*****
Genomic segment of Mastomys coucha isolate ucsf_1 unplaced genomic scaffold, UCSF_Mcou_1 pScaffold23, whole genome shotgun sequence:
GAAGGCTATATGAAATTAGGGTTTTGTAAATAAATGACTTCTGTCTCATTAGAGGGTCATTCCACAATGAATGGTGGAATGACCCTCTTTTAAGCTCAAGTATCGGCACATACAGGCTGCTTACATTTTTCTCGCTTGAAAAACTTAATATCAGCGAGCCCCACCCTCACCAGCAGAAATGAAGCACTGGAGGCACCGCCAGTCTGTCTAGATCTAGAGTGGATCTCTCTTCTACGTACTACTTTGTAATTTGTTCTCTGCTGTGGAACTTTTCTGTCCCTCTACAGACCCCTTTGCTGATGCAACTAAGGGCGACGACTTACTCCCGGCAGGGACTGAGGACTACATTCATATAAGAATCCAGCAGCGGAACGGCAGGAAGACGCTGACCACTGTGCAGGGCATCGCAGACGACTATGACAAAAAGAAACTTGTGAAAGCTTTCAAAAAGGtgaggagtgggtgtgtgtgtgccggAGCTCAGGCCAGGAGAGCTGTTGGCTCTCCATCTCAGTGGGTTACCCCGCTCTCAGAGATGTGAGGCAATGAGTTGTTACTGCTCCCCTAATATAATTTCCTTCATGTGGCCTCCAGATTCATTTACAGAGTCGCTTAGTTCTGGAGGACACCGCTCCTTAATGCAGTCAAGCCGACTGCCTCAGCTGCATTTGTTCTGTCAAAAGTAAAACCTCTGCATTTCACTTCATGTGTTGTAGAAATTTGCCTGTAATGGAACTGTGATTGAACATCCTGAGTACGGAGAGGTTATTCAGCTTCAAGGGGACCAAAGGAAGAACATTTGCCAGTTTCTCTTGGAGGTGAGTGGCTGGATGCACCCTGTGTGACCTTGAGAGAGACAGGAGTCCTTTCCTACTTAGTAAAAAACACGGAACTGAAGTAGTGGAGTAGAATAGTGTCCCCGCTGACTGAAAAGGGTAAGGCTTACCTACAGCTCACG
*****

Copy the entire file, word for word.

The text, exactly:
Genomic segment of Mastomys coucha isolate ucsf_1 unplaced genomic scaffold, UCSF_Mcou_1 pScaffold23, whole genome shotgun sequence:
GAAGGCTATATGAAATTAGGGTTTTGTAAATAAATGACTTCTGTCTCATTAGAGGGTCATTCCACAATGAATGGTGGAATGACCCTCTTTTAAGCTCAAGTATCGGCACATACAGGCTGCTTACATTTTTCTCGCTTGAAAAACTTAATATCAGCGAGCCCCACCCTCACCAGCAGAAATGAAGCACTGGAGGCACCGCCAGTCTGTCTAGATCTAGAGTGGATCTCTCTTCTACGTACTACTTTGTAATTTGTTCTCTGCTGTGGAACTTTTCTGTCCCTCTACAGACCCCTTTGCTGATGCAACTAAGGGCGACGACTTACTCCCGGCAGGGACTGAGGACTACATTCATATAAGAATCCAGCAGCGGAACGGCAGGAAGACGCTGACCACTGTGCAGGGCATCGCAGACGACTATGACAAAAAGAAACTTGTGAAAGCTTTCAAAAAGGtgaggagtgggtgtgtgtgtgccggAGCTCAGGCCAGGAGAGCTGTTGGCTCTCCATCTCAGTGGGTTACCCCGCTCTCAGAGATGTGAGGCAATGAGTTGTTACTGCTCCCCTAATATAATTTCCTTCATGTGGCCTCCAGATTCATTTACAGAGTCGCTTAGTTCTGGAGGACACCGCTCCTTAATGCAGTCAAGCCGACTGCCTCAGCTGCATTTGTTCTGTCAAAAGTAAAACCTCTGCATTTCACTTCATGTGTTGTAGAAATTTGCCTGTAATGGAACTGTGATTGAACATCCTGAGTACGGAGAGGTTATTCAGCTTCAAGGGGACCAAAGGAAGAACATTTGCCAGTTTCTCTTGGAGGTGAGTGGCTGGATGCACCCTGTGTGACCTTGAGAGAGACAGGAGTCCTTTCCTACTTAGTAAAAAACACGGAACTGAAGTAGTGGAGTAGAATAGTGTCCCCGCTGACTGAAAAGGGTAAGGCTTACCTACAGCTCACG